The Downtown Pasco Development Authority is seeking to double the amount it gets from the city for revitalization efforts.
The authority’s request is $90,000 in 2015 and $120,000 in 2016, executive director Michael Goins said at Monday’s council meeting. The nonprofit has received $60,000 each of the last three years.
The downtown authority has made strides in everything the city has asked of it, said Rick White, Pasco’s community and economic development director.
The extra money is needed to help hire a full-time sales and marketing director, Goins said. The employee could help work on the authority’s website, which could expand to include ways to buy or pre-order merchandise from the Pasco Farmer’s Market and Pasco Specialty Kitchen, a site on South Fourth Avenue where numerous food producers operate.
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The employee would also find sponsors for the annual Cinco de Mayo and Fiery Foods events and vendors for the Farmer’s Market and Specialty Kitchen, Goins said.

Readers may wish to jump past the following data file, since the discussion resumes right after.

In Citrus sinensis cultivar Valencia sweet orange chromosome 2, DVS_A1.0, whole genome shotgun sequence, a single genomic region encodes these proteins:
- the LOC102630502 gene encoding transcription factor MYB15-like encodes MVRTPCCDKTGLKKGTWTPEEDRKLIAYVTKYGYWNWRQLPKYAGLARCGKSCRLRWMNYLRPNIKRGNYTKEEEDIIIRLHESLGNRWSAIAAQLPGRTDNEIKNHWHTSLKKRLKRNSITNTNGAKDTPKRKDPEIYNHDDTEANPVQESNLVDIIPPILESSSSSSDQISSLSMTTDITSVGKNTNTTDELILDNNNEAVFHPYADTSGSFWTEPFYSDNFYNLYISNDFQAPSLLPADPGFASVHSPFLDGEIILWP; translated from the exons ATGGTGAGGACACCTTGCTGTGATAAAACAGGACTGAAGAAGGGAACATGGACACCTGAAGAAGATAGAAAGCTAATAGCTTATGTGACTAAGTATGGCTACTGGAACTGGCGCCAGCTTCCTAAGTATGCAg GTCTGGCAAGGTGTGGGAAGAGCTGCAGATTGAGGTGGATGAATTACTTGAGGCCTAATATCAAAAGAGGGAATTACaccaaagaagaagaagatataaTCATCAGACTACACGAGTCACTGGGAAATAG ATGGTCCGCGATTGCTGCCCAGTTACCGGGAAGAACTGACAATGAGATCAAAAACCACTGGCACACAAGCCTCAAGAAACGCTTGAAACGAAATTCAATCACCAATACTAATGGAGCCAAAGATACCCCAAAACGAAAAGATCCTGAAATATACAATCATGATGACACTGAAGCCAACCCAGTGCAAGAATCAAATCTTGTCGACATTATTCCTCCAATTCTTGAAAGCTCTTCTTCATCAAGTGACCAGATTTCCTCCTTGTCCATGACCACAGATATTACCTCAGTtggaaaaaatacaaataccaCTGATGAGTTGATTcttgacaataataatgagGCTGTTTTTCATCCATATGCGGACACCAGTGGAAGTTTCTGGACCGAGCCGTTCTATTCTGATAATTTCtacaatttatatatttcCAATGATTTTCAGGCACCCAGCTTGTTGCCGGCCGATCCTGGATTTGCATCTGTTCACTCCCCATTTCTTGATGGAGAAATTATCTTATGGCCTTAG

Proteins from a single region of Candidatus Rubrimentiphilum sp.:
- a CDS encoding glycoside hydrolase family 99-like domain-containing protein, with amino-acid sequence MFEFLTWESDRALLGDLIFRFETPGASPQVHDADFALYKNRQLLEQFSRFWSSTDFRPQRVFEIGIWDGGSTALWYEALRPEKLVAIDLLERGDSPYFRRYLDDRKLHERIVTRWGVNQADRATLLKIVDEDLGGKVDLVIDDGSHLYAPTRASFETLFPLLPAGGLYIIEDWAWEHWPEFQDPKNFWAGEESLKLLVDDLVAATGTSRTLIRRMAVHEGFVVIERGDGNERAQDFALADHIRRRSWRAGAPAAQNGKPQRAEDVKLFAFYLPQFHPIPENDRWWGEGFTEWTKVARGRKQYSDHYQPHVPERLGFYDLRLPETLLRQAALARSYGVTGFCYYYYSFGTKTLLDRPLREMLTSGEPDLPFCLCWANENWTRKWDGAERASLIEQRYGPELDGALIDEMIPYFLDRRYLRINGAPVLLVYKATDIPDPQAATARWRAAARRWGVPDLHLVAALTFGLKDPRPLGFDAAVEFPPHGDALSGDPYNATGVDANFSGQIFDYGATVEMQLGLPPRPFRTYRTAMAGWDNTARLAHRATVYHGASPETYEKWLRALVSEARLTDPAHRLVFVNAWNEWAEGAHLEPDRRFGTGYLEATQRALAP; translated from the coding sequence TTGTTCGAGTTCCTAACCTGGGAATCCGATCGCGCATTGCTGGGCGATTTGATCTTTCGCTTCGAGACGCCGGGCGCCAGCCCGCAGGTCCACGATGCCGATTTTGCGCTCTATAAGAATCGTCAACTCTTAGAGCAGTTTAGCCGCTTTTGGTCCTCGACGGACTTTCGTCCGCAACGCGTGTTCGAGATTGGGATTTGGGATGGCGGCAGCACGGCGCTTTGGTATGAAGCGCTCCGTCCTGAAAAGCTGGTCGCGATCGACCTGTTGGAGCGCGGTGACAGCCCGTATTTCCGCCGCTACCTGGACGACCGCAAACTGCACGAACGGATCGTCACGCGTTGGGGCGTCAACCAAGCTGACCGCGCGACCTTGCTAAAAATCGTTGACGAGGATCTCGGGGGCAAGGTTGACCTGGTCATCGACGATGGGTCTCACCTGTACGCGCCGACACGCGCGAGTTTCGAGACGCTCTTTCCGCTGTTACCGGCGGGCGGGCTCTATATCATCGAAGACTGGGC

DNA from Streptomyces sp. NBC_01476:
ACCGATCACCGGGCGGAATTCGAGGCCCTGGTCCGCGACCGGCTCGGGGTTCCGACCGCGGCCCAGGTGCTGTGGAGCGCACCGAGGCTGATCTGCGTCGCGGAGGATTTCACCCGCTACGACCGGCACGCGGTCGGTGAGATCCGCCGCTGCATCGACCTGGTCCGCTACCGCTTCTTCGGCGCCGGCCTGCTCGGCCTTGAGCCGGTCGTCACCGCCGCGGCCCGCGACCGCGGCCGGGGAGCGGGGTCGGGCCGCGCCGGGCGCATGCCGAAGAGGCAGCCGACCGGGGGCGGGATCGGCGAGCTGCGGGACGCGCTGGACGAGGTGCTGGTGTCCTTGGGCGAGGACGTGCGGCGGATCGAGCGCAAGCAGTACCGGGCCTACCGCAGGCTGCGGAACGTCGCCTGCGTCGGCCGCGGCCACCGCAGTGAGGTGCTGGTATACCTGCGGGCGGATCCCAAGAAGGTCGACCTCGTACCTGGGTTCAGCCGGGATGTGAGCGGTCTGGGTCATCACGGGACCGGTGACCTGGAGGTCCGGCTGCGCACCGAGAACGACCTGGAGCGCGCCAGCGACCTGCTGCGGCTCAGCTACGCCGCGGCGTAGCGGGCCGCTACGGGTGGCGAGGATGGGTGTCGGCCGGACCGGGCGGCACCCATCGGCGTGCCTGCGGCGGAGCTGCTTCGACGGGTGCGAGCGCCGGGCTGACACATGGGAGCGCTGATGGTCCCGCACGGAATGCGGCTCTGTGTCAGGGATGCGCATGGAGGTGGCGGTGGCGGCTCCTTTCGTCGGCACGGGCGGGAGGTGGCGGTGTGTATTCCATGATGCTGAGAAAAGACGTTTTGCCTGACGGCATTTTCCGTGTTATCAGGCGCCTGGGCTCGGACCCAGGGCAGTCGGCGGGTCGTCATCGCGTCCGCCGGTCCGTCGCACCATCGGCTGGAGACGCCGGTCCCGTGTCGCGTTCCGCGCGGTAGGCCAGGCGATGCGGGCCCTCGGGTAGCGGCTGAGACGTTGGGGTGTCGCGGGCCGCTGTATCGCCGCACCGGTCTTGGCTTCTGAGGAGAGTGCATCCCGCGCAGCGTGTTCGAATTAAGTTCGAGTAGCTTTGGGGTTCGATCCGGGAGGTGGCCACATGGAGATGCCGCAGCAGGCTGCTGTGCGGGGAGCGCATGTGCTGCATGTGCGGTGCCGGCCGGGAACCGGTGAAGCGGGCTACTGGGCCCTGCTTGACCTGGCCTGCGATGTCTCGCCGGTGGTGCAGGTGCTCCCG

The authority raised $25,000 in sponsorships for last month’s Fiery Foods Festival, Goins said.
“I believe if we have someone who’s dedicated to focusing on those events, we can bring much more,” he said.
The authority also is looking to receive its Main Street accreditation, which means that donors to the downtown authority — including the city — get state business and occupation and utility tax credits.
“Ultimately, the goal is to become self-sustaining and lessen the funding from the city,” Goins said.
Expanding the downtown passport program from paper booklets to an iPhone and Android app is another goal, Goins said. The program offers rewards to people who shop or volunteer downtown.
Council members indicated support for the proposal, though some want more to be done to clean up downtown. Councilman Al Yenney said many buildings, including the Specialty Kitchen, need to “take a bath.”
The authority should also offer incentives like discounted rent to restaurants who move on from the Specialty Kitchen but stay downtown, Yenney said. Businesses such as the Butchers’ Grill and Sugar Rainbow Cakes in Kennewick have left Pasco in the past year after starting at the kitchen.
“Supporting that kitchen is a lot of money,” he said. “If they’re going to Kennewick, that’s money lost.”
Downtown business owners need to be more proactive in cleaning up the area, Councilman Saul Martinez said — but, overall, the downtown authority is doing a good job.
“We can’t stop now,” he said. “I’ve been there first hand to see all that you guys are doing.”